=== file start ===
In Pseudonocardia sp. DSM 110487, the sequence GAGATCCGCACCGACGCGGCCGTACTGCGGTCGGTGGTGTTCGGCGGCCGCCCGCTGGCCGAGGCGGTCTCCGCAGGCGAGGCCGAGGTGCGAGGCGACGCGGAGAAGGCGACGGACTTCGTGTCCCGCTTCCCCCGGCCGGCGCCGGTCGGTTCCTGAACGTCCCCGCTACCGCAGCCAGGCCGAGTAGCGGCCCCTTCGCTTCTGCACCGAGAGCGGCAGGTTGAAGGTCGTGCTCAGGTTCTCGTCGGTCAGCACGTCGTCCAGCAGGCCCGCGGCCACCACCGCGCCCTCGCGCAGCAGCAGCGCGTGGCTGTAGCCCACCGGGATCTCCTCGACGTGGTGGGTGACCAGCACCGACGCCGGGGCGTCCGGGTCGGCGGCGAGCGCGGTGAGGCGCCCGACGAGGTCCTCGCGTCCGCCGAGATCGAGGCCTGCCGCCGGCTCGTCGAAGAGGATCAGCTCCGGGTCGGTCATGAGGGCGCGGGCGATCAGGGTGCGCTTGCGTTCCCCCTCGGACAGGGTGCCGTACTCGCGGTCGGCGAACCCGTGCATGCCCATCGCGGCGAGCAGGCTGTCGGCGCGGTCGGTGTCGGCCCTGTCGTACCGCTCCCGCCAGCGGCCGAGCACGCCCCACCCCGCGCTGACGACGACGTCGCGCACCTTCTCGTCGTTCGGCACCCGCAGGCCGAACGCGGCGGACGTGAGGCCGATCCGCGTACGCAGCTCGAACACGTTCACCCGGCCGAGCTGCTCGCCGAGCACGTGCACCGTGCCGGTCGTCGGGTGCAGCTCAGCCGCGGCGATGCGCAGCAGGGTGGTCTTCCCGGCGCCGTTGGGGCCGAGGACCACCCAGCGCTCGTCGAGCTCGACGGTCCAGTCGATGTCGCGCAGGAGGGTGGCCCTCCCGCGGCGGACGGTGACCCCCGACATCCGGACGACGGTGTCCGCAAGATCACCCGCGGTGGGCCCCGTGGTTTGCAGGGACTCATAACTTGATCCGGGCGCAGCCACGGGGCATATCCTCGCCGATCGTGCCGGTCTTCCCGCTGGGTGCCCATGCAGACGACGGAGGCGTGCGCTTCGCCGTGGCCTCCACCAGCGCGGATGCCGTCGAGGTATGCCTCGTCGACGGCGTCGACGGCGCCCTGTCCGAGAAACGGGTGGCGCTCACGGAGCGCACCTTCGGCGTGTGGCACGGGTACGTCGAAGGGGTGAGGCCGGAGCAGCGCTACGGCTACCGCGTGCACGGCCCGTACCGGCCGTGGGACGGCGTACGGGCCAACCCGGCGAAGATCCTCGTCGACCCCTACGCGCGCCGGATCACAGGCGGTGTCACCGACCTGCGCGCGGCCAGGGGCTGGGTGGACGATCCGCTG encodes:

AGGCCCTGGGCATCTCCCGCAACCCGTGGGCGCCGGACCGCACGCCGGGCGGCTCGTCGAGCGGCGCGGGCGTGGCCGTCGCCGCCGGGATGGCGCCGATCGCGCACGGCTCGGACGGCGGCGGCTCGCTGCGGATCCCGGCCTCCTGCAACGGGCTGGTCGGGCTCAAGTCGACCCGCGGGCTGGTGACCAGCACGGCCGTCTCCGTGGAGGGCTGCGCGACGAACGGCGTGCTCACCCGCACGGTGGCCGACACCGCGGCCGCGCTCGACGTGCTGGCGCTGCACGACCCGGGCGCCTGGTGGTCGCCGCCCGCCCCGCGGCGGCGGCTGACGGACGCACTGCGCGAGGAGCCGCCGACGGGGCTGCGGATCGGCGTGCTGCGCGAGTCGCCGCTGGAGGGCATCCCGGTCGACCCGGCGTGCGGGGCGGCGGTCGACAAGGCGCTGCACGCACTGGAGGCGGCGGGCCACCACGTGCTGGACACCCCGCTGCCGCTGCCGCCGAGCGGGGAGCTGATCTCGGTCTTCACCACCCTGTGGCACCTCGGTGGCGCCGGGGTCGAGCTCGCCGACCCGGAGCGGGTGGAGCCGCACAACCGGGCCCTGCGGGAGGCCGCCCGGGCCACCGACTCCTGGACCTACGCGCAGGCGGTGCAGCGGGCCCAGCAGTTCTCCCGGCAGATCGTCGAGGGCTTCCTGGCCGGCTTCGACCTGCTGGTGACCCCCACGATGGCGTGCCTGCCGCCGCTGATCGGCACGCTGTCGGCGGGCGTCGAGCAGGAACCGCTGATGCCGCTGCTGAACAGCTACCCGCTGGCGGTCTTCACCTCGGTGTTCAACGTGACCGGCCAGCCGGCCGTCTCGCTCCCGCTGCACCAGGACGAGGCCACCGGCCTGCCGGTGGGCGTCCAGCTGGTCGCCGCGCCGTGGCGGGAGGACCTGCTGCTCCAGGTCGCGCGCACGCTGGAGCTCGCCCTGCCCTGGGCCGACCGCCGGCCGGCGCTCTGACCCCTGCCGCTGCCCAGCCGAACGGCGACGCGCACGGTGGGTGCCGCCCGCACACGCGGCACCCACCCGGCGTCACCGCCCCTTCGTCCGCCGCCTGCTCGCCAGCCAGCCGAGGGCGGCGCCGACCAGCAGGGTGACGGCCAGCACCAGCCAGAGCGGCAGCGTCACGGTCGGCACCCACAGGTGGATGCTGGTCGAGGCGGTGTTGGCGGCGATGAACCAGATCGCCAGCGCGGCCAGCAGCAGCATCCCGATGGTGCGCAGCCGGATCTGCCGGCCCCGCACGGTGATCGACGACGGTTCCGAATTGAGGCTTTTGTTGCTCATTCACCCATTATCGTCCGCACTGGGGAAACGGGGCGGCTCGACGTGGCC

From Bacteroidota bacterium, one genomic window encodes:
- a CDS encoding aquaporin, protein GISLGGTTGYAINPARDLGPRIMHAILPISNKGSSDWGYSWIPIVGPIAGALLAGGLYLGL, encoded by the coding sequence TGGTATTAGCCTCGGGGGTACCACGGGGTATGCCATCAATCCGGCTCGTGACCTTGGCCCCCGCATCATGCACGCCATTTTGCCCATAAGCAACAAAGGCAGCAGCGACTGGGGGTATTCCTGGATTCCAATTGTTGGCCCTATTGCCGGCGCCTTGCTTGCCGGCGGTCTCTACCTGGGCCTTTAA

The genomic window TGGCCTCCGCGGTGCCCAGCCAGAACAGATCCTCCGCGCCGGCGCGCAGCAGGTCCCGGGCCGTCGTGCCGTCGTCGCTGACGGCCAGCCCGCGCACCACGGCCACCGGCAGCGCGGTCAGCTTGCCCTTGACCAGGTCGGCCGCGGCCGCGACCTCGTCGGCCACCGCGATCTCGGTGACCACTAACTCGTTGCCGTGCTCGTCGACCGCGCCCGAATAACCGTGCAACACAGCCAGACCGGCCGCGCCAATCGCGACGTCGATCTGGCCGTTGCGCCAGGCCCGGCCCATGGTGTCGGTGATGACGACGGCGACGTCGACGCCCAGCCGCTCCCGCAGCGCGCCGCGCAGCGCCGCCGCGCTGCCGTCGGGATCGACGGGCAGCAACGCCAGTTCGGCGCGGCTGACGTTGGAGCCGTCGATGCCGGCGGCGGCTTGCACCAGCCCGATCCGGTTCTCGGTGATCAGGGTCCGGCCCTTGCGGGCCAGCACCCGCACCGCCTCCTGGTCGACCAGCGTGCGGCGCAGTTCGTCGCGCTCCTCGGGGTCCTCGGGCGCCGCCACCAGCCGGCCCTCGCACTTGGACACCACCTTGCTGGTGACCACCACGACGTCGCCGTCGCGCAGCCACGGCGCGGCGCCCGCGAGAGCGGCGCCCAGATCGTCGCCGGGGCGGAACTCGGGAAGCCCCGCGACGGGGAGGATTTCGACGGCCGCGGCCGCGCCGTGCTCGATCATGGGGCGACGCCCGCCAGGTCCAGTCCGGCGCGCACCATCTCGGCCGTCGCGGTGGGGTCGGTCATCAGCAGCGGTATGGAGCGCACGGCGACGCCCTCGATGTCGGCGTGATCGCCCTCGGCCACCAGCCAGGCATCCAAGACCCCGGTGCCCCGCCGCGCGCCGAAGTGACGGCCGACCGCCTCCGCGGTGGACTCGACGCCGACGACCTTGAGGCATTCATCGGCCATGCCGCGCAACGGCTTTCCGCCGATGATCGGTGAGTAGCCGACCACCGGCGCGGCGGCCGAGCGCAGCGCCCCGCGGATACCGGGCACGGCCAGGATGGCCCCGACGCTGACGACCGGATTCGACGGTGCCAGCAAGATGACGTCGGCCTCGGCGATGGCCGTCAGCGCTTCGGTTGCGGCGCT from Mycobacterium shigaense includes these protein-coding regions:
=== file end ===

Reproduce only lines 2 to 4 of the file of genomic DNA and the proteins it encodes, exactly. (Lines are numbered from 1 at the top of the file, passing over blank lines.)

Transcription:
AGGCCCTGGGCATCTCCCGCAACCCGTGGGCGCCGGACCGCACGCCGGGCGGCTCGTCGAGCGGCGCGGGCGTGGCCGTCGCCGCCGGGATGGCGCCGATCGCGCACGGCTCGGACGGCGGCGGCTCGCTGCGGATCCCGGCCTCCTGCAACGGGCTGGTCGGGCTCAAGTCGACCCGCGGGCTGGTGACCAGCACGGCCGTCTCCGTGGAGGGCTGCGCGACGAACGGCGTGCTCACCCGCACGGTGGCCGACACCGCGGCCGCGCTCGACGTGCTGGCGCTGCACGACCCGGGCGCCTGGTGGTCGCCGCCCGCCCCGCGGCGGCGGCTGACGGACGCACTGCGCGAGGAGCCGCCGACGGGGCTGCGGATCGGCGTGCTGCGCGAGTCGCCGCTGGAGGGCATCCCGGTCGACCCGGCGTGCGGGGCGGCGGTCGACAAGGCGCTGCACGCACTGGAGGCGGCGGGCCACCACGTGCTGGACACCCCGCTGCCGCTGCCGCCGAGCGGGGAGCTGATCTCGGTCTTCACCACCCTGTGGCACCTCGGTGGCGCCGGGGTCGAGCTCGCCGACCCGGAGCGGGTGGAGCCGCACAACCGGGCCCTGCGGGAGGCCGCCCGGGCCACCGACTCCTGGACCTACGCGCAGGCGGTGCAGCGGGCCCAGCAGTTCTCCCGGCAGATCGTCGAGGGCTTCCTGGCCGGCTTCGACCTGCTGGTGACCCCCACGATGGCGTGCCTGCCGCCGCTGATCGGCACGCTGTCGGCGGGCGTCGAGCAGGAACCGCTGATGCCGCTGCTGAACAGCTACCCGCTGGCGGTCTTCACCTCGGTGTTCAACGTGACCGGCCAGCCGGCCGTCTCGCTCCCGCTGCACCAGGACGAGGCCACCGGCCTGCCGGTGGGCGTCCAGCTGGTCGCCGCGCCGTGGCGGGAGGACCTGCTGCTCCAGGTCGCGCGCACGCTGGAGCTCGCCCTGCCCTGGGCCGACCGCCGGCCGGCGCTCTGACCCCTGCCGCTGCCCAGCCGAACGGCGACGCGCACGGTGGGTGCCGCCCGCACACGCGGCACCCACCCGGCGTCACCGCCCCTTCGTCCGCCGCCTGCTCGCCAGCCAGCCGAGGGCGGCGCCGACCAGCAGGGTGACGGCCAGCACCAGCCAGAGCGGCAGCGTCACGGTCGGCACCCACAGGTGGATGCTGGTCGAGGCGGTGTTGGCGGCGATGAACCAGATCGCCAGCGCGGCCAGCAGCAGCATCCCGATGGTGCGCAGCCGGATCTGCCGGCCCCGCACGGTGATCGACGACGGTTCCGAATTGAGGCTTTTGTTGCTCATTCACCCATTATCGTCCGCACTGGGGAAACGGGGCGGCTCGACGTGGCC

From Bacteroidota bacterium, one genomic window encodes:
- a CDS encoding aquaporin, protein GISLGGTTGYAINPARDLGPRIMHAILPISNKGSSDWGYSWIPIVGPIAGALLAGGLYLGL, encoded by the coding sequence TGGTATTAGCCTCGGGGGTACCACGGGGTATGCCATCAATCCGGCTCGTGACCTTGGCCCCCGCATCATGCACGCCATTTTGCCCATAAGCAACAAAGGCAGCAGCGACTGGGGGTATTCCTGGATTCCAATTGTTGGCCCTATTGCCGGCGCCTTGCTTGCCGGCGGTCTCTACCTGGGCCTTTAA